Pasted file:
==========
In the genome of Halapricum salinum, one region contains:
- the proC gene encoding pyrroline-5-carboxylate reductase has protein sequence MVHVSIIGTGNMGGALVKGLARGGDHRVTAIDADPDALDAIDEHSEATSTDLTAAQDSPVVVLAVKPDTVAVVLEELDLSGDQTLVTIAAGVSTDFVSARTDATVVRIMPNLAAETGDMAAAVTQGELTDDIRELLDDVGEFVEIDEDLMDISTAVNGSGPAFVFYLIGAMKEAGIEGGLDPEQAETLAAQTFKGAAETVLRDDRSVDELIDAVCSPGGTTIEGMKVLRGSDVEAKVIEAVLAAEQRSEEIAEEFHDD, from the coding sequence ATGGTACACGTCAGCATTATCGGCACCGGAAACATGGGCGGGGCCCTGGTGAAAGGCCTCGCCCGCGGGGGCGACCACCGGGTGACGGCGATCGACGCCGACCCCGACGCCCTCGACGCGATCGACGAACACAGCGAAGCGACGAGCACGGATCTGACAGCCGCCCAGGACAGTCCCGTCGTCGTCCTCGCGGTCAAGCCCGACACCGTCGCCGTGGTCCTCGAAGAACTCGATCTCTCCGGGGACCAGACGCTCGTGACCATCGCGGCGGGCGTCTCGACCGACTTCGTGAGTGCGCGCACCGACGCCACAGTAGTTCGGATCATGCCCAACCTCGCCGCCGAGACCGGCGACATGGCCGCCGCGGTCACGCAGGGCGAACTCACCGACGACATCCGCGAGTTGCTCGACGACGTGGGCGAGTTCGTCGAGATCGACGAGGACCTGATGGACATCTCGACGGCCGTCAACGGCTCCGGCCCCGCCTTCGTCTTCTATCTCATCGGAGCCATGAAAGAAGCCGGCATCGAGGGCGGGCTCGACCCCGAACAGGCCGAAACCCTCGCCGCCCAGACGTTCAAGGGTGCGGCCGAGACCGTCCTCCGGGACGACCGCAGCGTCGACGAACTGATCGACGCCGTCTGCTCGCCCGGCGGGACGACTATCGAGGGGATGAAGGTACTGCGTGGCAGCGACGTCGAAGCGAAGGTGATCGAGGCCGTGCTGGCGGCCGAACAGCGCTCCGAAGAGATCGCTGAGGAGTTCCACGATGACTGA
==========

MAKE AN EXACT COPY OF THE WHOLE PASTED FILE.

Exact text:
In the genome of Halapricum salinum, one region contains:
- the proC gene encoding pyrroline-5-carboxylate reductase has protein sequence MVHVSIIGTGNMGGALVKGLARGGDHRVTAIDADPDALDAIDEHSEATSTDLTAAQDSPVVVLAVKPDTVAVVLEELDLSGDQTLVTIAAGVSTDFVSARTDATVVRIMPNLAAETGDMAAAVTQGELTDDIRELLDDVGEFVEIDEDLMDISTAVNGSGPAFVFYLIGAMKEAGIEGGLDPEQAETLAAQTFKGAAETVLRDDRSVDELIDAVCSPGGTTIEGMKVLRGSDVEAKVIEAVLAAEQRSEEIAEEFHDD, from the coding sequence ATGGTACACGTCAGCATTATCGGCACCGGAAACATGGGCGGGGCCCTGGTGAAAGGCCTCGCCCGCGGGGGCGACCACCGGGTGACGGCGATCGACGCCGACCCCGACGCCCTCGACGCGATCGACGAACACAGCGAAGCGACGAGCACGGATCTGACAGCCGCCCAGGACAGTCCCGTCGTCGTCCTCGCGGTCAAGCCCGACACCGTCGCCGTGGTCCTCGAAGAACTCGATCTCTCCGGGGACCAGACGCTCGTGACCATCGCGGCGGGCGTCTCGACCGACTTCGTGAGTGCGCGCACCGACGCCACAGTAGTTCGGATCATGCCCAACCTCGCCGCCGAGACCGGCGACATGGCCGCCGCGGTCACGCAGGGCGAACTCACCGACGACATCCGCGAGTTGCTCGACGACGTGGGCGAGTTCGTCGAGATCGACGAGGACCTGATGGACATCTCGACGGCCGTCAACGGCTCCGGCCCCGCCTTCGTCTTCTATCTCATCGGAGCCATGAAAGAAGCCGGCATCGAGGGCGGGCTCGACCCCGAACAGGCCGAAACCCTCGCCGCCCAGACGTTCAAGGGTGCGGCCGAGACCGTCCTCCGGGACGACCGCAGCGTCGACGAACTGATCGACGCCGTCTGCTCGCCCGGCGGGACGACTATCGAGGGGATGAAGGTACTGCGTGGCAGCGACGTCGAAGCGAAGGTGATCGAGGCCGTGCTGGCGGCCGAACAGCGCTCCGAAGAGATCGCTGAGGAGTTCCACGATGACTGA